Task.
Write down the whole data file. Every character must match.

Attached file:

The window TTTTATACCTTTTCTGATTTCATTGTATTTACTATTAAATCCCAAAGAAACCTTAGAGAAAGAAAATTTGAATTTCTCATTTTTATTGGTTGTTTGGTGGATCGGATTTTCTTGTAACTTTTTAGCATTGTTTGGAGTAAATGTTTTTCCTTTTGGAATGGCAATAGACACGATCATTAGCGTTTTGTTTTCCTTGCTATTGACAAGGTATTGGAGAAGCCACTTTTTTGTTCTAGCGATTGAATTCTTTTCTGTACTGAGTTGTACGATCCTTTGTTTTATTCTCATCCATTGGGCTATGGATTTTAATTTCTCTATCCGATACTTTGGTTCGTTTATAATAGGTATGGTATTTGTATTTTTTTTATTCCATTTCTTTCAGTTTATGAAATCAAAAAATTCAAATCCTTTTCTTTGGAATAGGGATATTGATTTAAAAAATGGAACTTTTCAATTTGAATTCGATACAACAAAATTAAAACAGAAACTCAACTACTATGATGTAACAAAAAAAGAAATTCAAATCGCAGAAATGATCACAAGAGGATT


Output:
The window TTTTATACCTTTTCTGATTTCATTGTATTTACTATTAAATCCCAAAGAAACCTTAGAGAAAGAAAATTTGAATTTCTCATTTTTATTGGTTGTTTGGTGGATCGGATTTTCTTGTAACTTTTTAGCATTGTTTGGAGTAAATGTTTTTCCTTTTGGAATGGCAATAGACACGATCATTAGCGTTTTGTTTTCCTTGCTATTGACAAGGTATTGGAGAAGCCACTTTTTTGTTCTAGCGATTGAATTCTTTTCTGTACTGAGTTGTACGATCCTTTGTTTTATTCTCATCCATTGGGCTATGGATTTTAATTTCTCTATCCGATACTTTGGTTCGTTTATAATAGGTATGGTATTTGTATTTTTTTTATTCCATTTCTTTCAGTTTATGAAATCAAAAAATTCAAATCCTTTTCTTTGGAATAGGGATATTGATTTAAAAAATGGAACTTTTCAATTTGAATTCGATACAACAAAATTAAAACAGAAACTCAACTACTATGATGTAACAAAAAAAGAAATTCAAATCGCAGAAATGATCACAAGAGGATT